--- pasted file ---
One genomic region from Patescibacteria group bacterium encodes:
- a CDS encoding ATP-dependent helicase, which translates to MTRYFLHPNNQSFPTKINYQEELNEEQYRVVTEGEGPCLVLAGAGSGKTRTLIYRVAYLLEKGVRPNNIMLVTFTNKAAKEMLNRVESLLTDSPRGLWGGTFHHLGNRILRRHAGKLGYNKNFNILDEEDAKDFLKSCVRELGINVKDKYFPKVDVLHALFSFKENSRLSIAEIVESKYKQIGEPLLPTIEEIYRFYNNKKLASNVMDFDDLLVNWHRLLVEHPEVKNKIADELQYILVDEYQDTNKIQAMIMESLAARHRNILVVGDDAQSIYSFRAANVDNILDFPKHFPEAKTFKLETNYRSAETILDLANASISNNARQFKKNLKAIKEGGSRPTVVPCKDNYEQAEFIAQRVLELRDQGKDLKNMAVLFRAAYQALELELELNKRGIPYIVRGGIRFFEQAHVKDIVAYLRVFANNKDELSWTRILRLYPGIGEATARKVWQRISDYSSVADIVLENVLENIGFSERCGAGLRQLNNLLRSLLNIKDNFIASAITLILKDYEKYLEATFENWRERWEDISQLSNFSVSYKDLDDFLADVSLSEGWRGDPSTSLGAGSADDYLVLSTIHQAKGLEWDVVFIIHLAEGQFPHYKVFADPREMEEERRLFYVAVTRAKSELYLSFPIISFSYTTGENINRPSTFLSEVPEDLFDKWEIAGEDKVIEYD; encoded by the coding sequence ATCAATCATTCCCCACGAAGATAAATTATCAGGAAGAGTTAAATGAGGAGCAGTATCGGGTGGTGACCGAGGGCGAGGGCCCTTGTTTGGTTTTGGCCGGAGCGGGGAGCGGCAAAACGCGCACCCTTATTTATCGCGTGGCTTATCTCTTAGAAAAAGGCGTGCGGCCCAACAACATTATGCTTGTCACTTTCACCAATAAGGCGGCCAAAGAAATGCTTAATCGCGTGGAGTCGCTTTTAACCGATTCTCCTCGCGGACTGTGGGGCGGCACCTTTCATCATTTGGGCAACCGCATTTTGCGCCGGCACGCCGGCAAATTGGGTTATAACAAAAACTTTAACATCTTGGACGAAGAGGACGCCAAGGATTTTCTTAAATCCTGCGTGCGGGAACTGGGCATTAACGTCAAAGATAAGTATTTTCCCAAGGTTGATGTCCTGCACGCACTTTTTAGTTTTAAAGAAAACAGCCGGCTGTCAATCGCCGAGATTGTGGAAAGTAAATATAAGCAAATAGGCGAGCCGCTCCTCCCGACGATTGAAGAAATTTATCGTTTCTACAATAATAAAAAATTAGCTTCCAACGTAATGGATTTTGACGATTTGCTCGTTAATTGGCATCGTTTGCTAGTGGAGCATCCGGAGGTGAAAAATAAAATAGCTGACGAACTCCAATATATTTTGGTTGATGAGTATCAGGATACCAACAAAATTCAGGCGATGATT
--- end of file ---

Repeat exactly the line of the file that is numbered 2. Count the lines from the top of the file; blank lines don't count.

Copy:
- a CDS encoding ATP-dependent helicase, which translates to MTRYFLHPNNQSFPTKINYQEELNEEQYRVVTEGEGPCLVLAGAGSGKTRTLIYRVAYLLEKGVRPNNIMLVTFTNKAAKEMLNRVESLLTDSPRGLWGGTFHHLGNRILRRHAGKLGYNKNFNILDEEDAKDFLKSCVRELGINVKDKYFPKVDVLHALFSFKENSRLSIAEIVESKYKQIGEPLLPTIEEIYRFYNNKKLASNVMDFDDLLVNWHRLLVEHPEVKNKIADELQYILVDEYQDTNKIQAMIMESLAARHRNILVVGDDAQSIYSFRAANVDNILDFPKHFPEAKTFKLETNYRSAETILDLANASISNNARQFKKNLKAIKEGGSRPTVVPCKDNYEQAEFIAQRVLELRDQGKDLKNMAVLFRAAYQALELELELNKRGIPYIVRGGIRFFEQAHVKDIVAYLRVFANNKDELSWTRILRLYPGIGEATARKVWQRISDYSSVADIVLENVLENIGFSERCGAGLRQLNNLLRSLLNIKDNFIASAITLILKDYEKYLEATFENWRERWEDISQLSNFSVSYKDLDDFLADVSLSEGWRGDPSTSLGAGSADDYLVLSTIHQAKGLEWDVVFIIHLAEGQFPHYKVFADPREMEEERRLFYVAVTRAKSELYLSFPIISFSYTTGENINRPSTFLSEVPEDLFDKWEIAGEDKVIEYD; encoded by the coding sequence ATCAATCATTCCCCACGAAGATAAATTATCAGGAAGAGTTAAATGAGGAGCAGTATCGGGTGGTGACCGAGGGCGAGGGCCCTTGTTTGGTTTTGGCCGGAGCGGGGAGCGGCAAAACGCGCACCCTTATTTATCGCGTGGCTTATCTCTTAGAAAAAGGCGTGCGGCCCAACAACATTATGCTTGTCACTTTCACCAATAAGGCGGCCAAAGAAATGCTTAATCGCGTGGAGTCGCTTTTAACCGATTCTCCTCGCGGACTGTGGGGCGGCACCTTTCATCATTTGGGCAACCGCATTTTGCGCCGGCACGCCGGCAAATTGGGTTATAACAAAAACTTTAACATCTTGGACGAAGAGGACGCCAAGGATTTTCTTAAATCCTGCGTGCGGGAACTGGGCATTAACGTCAAAGATAAGTATTTTCCCAAGGTTGATGTCCTGCACGCACTTTTTAGTTTTAAAGAAAACAGCCGGCTGTCAATCGCCGAGATTGTGGAAAGTAAATATAAGCAAATAGGCGAGCCGCTCCTCCCGACGATTGAAGAAATTTATCGTTTCTACAATAATAAAAAATTAGCTTCCAACGTAATGGATTTTGACGATTTGCTCGTTAATTGGCATCGTTTGCTAGTGGAGCATCCGGAGGTGAAAAATAAAATAGCTGACGAACTCCAATATATTTTGGTTGATGAGTATCAGGATACCAACAAAATTCAGGCGATGATT